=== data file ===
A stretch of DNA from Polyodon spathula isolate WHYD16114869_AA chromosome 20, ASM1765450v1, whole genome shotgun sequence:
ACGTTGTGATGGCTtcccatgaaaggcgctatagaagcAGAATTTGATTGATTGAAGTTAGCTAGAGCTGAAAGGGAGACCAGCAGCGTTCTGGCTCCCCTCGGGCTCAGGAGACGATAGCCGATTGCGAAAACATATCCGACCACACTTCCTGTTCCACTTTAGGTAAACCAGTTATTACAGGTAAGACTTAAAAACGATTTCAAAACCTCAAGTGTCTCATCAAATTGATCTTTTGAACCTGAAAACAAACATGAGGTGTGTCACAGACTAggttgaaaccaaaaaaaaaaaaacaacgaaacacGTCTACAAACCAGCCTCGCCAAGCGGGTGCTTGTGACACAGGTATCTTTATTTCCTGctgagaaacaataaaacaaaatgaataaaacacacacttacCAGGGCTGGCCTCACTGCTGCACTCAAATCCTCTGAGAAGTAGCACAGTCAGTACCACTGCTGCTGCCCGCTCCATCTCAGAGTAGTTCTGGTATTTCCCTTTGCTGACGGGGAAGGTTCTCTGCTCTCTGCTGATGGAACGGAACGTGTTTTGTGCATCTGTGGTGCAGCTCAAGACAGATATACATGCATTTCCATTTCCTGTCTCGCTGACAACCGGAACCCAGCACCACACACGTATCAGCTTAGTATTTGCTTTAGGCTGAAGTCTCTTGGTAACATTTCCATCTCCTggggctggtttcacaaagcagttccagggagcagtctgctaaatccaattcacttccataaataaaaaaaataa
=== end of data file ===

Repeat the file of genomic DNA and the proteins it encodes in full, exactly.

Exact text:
A stretch of DNA from Polyodon spathula isolate WHYD16114869_AA chromosome 20, ASM1765450v1, whole genome shotgun sequence:
ACGTTGTGATGGCTtcccatgaaaggcgctatagaagcAGAATTTGATTGATTGAAGTTAGCTAGAGCTGAAAGGGAGACCAGCAGCGTTCTGGCTCCCCTCGGGCTCAGGAGACGATAGCCGATTGCGAAAACATATCCGACCACACTTCCTGTTCCACTTTAGGTAAACCAGTTATTACAGGTAAGACTTAAAAACGATTTCAAAACCTCAAGTGTCTCATCAAATTGATCTTTTGAACCTGAAAACAAACATGAGGTGTGTCACAGACTAggttgaaaccaaaaaaaaaaaaacaacgaaacacGTCTACAAACCAGCCTCGCCAAGCGGGTGCTTGTGACACAGGTATCTTTATTTCCTGctgagaaacaataaaacaaaatgaataaaacacacacttacCAGGGCTGGCCTCACTGCTGCACTCAAATCCTCTGAGAAGTAGCACAGTCAGTACCACTGCTGCTGCCCGCTCCATCTCAGAGTAGTTCTGGTATTTCCCTTTGCTGACGGGGAAGGTTCTCTGCTCTCTGCTGATGGAACGGAACGTGTTTTGTGCATCTGTGGTGCAGCTCAAGACAGATATACATGCATTTCCATTTCCTGTCTCGCTGACAACCGGAACCCAGCACCACACACGTATCAGCTTAGTATTTGCTTTAGGCTGAAGTCTCTTGGTAACATTTCCATCTCCTggggctggtttcacaaagcagttccagggagcagtctgctaaatccaattcacttccataaataaaaaaaataa